Why I’m playing the lottery

By Felix Salmon
March 20, 2012

Have you bought your lottery ticket yet? The jackpot’s up to $241 million!

An interesting thing happens, when the jackpot gets this big: if you actually believe the $241 million figure, the expected return on your dollar is positive. The mean player, it turns out, is going to get paid out to the tune of $1.553 for every ticket they buy. In reality, sadly, the cash option is $170 million, which brings the expected payout to $1.149 per dollar spent, which means that after taxes, you still have to expect to lose money.

But all of that is moot: realistically, your chance of winning the jackpot is zero. Technically, it’s one in 175,711,536, or 0.000000569%. Which is statistically the same as zero. But it’s not psychologically the same as zero — and that’s what counts. When you buy your lottery ticket, it’s impossible not to dream of all the things which might happen if you won. (My dream now has to include the inconvenient fact that my winning lottery numbers will have been broadcast on YouTube.) The dream is pleasant enough to be worth a buck — at least to someone with a buck to spare, like me. In fact, it’s so pleasant that sometimes I won’t even check my lottery numbers, because I don’t like the opposite feeling of finding out I haven’t won.

And the occasional wager on the lottery is a lot less expensive, and a lot less damaging, than attempts to get rich quick in the stock market.

Which doesn’t mean there isn’t a dark side to the lottery — there is. It’s a horribly regressive tax on poverty, for one thing. I’m one of those people who think that they should be paying more in taxes, and by far the easiest way to funnel more of your income back to the government is to buy lottery tickets. It really is a voluntary tax. But the problem is that it’s paid overwhelmingly by poor people who can’t afford it, rather than by rich people like me who can.

And if you move from lottery tickets to scratch cards, something else happens — they pay out with enough predictability that they can actually be used for money laundering. Take your dirty dollars, buy a bunch of scratch cards, redeem the winners, and you’ve got nice clean legitimate money. If the games weren’t so incredibly lucrative for the states, they’d be made illegal in no time just for this reason alone.

So from a public-policy standpoint, lotteries are a bad idea. Assuming that they’re here for the foreseeable future, however, I’m going to continue to buy myself a ticket now and again, if I ever find myself in a place selling lottery tickets when the jackpot goes above $200 million. I’m doing myself no harm, I’m doing the state and the vendor a little bit of good, and hey, you never know. This blog could turn into the diary of a lottery winner.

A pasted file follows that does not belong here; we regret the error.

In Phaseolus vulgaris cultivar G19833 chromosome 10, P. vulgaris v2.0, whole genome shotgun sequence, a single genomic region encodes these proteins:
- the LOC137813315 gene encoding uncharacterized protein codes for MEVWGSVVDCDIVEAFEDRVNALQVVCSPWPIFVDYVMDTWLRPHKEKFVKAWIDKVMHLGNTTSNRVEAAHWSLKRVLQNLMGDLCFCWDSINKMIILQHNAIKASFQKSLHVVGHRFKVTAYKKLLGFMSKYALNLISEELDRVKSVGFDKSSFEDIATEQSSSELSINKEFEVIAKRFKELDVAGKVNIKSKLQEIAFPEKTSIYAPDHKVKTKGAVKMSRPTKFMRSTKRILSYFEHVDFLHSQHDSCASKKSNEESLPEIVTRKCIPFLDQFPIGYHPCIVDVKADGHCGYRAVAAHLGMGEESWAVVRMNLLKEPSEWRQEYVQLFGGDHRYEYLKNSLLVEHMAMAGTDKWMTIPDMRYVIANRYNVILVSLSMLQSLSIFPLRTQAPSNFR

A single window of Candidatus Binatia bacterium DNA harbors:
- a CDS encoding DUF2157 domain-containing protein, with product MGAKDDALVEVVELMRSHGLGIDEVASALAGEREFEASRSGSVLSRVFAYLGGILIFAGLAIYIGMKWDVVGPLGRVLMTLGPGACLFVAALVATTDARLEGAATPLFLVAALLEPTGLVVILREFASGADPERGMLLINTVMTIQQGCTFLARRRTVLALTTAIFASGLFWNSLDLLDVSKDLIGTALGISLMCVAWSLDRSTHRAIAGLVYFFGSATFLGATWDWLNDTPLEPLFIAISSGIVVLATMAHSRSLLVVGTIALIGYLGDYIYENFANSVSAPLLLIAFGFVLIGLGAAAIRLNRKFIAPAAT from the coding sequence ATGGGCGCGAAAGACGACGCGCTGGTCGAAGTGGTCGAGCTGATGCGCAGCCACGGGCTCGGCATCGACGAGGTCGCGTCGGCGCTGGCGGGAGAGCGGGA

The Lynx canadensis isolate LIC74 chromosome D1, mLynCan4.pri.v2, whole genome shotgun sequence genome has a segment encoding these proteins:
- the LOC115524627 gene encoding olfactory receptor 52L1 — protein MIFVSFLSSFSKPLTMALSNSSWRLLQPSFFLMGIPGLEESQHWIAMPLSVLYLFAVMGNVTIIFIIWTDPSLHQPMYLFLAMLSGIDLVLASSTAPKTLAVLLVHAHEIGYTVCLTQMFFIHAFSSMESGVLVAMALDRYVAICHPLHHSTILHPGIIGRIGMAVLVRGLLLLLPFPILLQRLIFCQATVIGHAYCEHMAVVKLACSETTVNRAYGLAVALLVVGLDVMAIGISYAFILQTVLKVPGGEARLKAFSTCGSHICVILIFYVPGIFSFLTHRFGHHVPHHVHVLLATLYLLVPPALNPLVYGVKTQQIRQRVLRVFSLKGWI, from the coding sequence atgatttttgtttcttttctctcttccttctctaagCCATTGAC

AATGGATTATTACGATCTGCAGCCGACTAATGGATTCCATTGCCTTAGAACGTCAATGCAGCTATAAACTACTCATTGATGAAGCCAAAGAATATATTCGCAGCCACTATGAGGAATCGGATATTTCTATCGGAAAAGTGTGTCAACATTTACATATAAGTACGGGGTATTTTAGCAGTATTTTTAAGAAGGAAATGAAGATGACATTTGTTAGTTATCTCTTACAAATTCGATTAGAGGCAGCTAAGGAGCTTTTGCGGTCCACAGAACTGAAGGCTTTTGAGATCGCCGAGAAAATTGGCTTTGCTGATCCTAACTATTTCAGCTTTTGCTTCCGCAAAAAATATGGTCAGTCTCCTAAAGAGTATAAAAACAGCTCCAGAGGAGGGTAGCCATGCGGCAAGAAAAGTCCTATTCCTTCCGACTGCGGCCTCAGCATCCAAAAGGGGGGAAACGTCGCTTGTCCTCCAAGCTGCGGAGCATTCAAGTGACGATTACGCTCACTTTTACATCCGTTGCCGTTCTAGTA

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I’ve never bought the statistical argument against the lottery. Isn’t there the exact same statistical argument for various types of insurance not making sense? Yet we pay insurance premiums to avert very unlikely disasters. What about paying a similar premium for a very small chance at success? I’m not saying the amounts paid by the people who pay them necessarily make sense but to a lesser degree, insurance can have the same problem.

Posted by bmozaffari | Report as abusive

One advantage of living in Australia – lottery & other gambling wins are tax free, unless you are a profressional punter (and the tax office has a high standard for that).

So we see a jackpot of $21million – 31 March 2012, then if you win it alone it is all yours in cash at once (about 2 weeks to do the paperwork and payout).

Right now am composing my resignation letter in my mind. :)

Posted by tqft | Report as abusive

Gosh, Mr. Salmon, sure hope you remember your loyal readers once in a while after you’ve banked (with GS, no doubt) your $170-million. Does the term “muppet” ring any bells?

Posted by MrRFox | Report as abusive

bmozaffari, because one is about making money and the other is about not losing money. If you can afford to pay any medical bill that comes along then it might make sense not to get insurance.

Posted by Danny_Black | Report as abusive

Danny_Black, the key there is that the marginal value of a dollar is asymmetric. Let’s say you are living happily on $60k/year, but you have to watch expenses carefully and don’t have much savings. (Plenty of people in this boat.)

If you buy lottery tickets every week, you need to cut back on other expenditures. There is a clear “opportunity cost” to each of those dollars that you spend. Hopefully the entertainment value is worth it.

You might “on average” get a little more than half your money back, but it isn’t returned in a useful fashion. The bulk is returned in a highly improbable jackpot that isn’t NEARLY as economically useful as an equivalent number of $10k payments.

If you drop insurance, however, all it takes is a single hospital stay to run up several thousand dollars of bills that you have no chance of paying off. Bankruptcy is unpleasant, so we are willing to pay a little extra to avoid it.

To summarize:
Bankruptcy = very unpleasant, willing to pay to avoid
A few marginal dollars at $60k = useful, not essential
Anything after the first million = limited marginal utility

The lottery doesn’t sell jackpots, it sells hope. And only the ignorant (or somebody like Felix who wants to make a point) buy into that false hope.

Also, how likely is it that there will be just one winning ticket? Usually participation spikes when the jackpot rises, often resulting in 2 or 3 winners. There goes your 15 cents of profit!

Posted by TFF | Report as abusive